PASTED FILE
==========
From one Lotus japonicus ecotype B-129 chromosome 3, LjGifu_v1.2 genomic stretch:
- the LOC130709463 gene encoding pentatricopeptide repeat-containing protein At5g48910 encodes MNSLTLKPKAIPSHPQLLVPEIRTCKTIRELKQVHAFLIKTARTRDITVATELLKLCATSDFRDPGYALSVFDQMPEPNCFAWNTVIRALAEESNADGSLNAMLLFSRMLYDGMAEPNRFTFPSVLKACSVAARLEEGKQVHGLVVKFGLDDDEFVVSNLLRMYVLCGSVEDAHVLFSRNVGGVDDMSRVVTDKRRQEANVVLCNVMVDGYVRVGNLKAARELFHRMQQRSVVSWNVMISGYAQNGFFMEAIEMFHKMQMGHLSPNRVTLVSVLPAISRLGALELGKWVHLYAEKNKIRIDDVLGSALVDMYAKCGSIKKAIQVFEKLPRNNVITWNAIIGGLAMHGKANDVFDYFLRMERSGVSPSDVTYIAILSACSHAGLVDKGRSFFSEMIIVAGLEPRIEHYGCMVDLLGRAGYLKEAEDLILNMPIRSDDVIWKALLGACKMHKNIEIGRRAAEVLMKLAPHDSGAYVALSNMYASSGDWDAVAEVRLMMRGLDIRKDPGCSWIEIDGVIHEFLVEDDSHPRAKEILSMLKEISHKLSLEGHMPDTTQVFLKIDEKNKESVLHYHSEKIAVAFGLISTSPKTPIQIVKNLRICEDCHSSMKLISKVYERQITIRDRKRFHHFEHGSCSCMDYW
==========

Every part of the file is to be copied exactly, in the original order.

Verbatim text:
From one Lotus japonicus ecotype B-129 chromosome 3, LjGifu_v1.2 genomic stretch:
- the LOC130709463 gene encoding pentatricopeptide repeat-containing protein At5g48910 encodes MNSLTLKPKAIPSHPQLLVPEIRTCKTIRELKQVHAFLIKTARTRDITVATELLKLCATSDFRDPGYALSVFDQMPEPNCFAWNTVIRALAEESNADGSLNAMLLFSRMLYDGMAEPNRFTFPSVLKACSVAARLEEGKQVHGLVVKFGLDDDEFVVSNLLRMYVLCGSVEDAHVLFSRNVGGVDDMSRVVTDKRRQEANVVLCNVMVDGYVRVGNLKAARELFHRMQQRSVVSWNVMISGYAQNGFFMEAIEMFHKMQMGHLSPNRVTLVSVLPAISRLGALELGKWVHLYAEKNKIRIDDVLGSALVDMYAKCGSIKKAIQVFEKLPRNNVITWNAIIGGLAMHGKANDVFDYFLRMERSGVSPSDVTYIAILSACSHAGLVDKGRSFFSEMIIVAGLEPRIEHYGCMVDLLGRAGYLKEAEDLILNMPIRSDDVIWKALLGACKMHKNIEIGRRAAEVLMKLAPHDSGAYVALSNMYASSGDWDAVAEVRLMMRGLDIRKDPGCSWIEIDGVIHEFLVEDDSHPRAKEILSMLKEISHKLSLEGHMPDTTQVFLKIDEKNKESVLHYHSEKIAVAFGLISTSPKTPIQIVKNLRICEDCHSSMKLISKVYERQITIRDRKRFHHFEHGSCSCMDYW